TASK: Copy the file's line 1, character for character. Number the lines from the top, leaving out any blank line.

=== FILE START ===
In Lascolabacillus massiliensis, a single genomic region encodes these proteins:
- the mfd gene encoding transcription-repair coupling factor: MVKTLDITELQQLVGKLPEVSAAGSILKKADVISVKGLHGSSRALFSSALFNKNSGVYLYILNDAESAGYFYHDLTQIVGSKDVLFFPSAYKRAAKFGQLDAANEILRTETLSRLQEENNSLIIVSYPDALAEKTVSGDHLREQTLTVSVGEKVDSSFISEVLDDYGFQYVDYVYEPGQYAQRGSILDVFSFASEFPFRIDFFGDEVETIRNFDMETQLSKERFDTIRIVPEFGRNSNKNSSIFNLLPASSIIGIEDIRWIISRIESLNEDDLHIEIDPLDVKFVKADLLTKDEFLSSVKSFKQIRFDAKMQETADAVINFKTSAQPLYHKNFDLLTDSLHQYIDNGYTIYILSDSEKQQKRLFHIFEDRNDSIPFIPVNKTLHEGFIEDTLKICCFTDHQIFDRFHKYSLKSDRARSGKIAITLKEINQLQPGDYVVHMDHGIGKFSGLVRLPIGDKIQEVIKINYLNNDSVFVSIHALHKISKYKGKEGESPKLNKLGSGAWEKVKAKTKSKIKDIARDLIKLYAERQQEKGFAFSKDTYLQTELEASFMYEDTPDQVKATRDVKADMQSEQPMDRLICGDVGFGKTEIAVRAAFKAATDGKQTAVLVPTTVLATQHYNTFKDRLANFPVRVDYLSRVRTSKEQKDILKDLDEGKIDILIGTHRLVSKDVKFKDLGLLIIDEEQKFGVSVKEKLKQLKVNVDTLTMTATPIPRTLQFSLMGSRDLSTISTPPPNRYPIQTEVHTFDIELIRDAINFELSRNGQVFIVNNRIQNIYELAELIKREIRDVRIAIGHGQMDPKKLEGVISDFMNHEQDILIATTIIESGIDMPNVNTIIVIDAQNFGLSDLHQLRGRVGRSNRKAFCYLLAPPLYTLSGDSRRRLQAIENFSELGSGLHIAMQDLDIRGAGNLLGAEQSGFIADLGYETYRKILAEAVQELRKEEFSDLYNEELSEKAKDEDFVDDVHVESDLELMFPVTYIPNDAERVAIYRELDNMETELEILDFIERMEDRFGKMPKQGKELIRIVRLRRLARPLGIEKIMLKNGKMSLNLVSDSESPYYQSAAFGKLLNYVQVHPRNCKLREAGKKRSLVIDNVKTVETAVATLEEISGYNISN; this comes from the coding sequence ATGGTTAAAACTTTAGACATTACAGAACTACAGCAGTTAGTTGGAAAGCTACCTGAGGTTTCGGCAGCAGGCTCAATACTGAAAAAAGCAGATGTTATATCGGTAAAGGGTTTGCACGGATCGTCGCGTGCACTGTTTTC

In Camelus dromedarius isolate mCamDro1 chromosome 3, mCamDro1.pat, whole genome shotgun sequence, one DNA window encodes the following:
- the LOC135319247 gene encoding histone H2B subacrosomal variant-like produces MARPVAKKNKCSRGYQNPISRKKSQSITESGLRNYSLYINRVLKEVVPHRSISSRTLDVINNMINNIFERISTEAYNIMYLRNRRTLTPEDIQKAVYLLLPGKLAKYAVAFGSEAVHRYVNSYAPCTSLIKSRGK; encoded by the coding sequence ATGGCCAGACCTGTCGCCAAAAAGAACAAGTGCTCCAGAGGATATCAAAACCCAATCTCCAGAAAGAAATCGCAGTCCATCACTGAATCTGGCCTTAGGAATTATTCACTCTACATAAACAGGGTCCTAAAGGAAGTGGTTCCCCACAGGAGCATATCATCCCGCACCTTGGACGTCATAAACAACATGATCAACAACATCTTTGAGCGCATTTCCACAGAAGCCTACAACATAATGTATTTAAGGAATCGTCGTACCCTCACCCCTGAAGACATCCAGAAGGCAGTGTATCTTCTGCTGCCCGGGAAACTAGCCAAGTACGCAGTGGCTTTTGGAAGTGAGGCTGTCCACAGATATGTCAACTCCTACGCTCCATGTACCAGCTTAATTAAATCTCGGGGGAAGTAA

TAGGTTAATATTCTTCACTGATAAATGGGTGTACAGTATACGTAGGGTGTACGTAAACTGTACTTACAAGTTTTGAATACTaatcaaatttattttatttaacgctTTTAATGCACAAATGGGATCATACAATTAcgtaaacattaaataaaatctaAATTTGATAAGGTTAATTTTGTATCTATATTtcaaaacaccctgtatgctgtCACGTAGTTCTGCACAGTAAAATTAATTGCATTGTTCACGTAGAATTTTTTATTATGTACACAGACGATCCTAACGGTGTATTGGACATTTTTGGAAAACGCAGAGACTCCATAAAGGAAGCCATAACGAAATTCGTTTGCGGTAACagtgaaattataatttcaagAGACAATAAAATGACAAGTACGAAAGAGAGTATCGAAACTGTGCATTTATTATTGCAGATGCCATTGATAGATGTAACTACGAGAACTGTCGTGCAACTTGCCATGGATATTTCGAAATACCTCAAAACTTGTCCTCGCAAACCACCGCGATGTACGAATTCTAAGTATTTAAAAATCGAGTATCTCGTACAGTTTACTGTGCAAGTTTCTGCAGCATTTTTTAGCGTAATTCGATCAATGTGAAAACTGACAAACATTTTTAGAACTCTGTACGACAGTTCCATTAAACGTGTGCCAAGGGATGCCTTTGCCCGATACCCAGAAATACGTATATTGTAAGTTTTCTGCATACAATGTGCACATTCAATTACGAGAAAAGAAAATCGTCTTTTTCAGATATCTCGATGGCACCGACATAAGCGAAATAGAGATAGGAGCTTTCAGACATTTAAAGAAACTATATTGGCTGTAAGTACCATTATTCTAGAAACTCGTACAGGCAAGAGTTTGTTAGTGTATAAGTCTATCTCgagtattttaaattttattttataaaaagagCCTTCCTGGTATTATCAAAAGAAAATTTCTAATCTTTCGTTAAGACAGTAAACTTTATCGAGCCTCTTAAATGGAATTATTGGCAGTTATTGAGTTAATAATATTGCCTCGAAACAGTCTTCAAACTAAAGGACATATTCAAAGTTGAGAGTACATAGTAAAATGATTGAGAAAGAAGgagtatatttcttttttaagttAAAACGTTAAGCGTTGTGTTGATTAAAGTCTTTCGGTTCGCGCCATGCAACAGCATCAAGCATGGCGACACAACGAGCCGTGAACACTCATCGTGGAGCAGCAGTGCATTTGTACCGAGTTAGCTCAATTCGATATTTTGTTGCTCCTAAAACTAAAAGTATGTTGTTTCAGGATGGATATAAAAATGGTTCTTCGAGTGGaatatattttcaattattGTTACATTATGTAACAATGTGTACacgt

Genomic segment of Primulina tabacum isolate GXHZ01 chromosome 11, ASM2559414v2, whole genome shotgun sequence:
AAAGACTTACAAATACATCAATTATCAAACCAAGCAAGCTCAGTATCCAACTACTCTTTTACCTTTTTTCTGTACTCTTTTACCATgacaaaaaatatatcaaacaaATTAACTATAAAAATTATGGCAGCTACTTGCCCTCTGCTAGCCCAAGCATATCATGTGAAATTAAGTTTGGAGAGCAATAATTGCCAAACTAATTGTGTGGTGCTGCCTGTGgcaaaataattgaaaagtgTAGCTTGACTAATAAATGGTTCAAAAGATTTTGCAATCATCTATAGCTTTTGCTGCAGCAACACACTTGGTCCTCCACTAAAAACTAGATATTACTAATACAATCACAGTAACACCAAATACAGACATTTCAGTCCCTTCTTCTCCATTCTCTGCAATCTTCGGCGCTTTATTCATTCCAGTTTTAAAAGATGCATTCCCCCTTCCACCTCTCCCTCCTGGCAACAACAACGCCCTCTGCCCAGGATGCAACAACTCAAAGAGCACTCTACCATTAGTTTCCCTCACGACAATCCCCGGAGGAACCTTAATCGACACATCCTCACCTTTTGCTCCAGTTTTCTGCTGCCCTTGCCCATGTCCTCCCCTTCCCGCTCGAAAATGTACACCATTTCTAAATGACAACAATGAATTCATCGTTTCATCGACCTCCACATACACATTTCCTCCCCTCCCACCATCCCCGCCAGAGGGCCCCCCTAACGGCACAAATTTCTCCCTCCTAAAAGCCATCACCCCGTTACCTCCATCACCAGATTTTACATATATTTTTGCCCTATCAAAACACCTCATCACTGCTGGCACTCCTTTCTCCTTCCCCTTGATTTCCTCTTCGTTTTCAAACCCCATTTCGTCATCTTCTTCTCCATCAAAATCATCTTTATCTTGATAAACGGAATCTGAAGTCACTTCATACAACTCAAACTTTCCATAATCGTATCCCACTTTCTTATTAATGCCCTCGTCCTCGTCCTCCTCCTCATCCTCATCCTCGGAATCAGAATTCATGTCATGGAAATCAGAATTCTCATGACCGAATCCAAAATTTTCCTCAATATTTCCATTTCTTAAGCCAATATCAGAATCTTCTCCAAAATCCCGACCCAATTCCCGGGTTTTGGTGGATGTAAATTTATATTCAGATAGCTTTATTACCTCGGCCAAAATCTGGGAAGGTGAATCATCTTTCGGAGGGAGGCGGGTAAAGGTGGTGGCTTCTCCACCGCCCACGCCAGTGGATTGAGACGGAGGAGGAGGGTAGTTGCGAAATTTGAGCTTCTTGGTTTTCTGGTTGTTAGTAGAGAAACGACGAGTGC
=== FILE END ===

In Lascolabacillus massiliensis, a single genomic region encodes these proteins: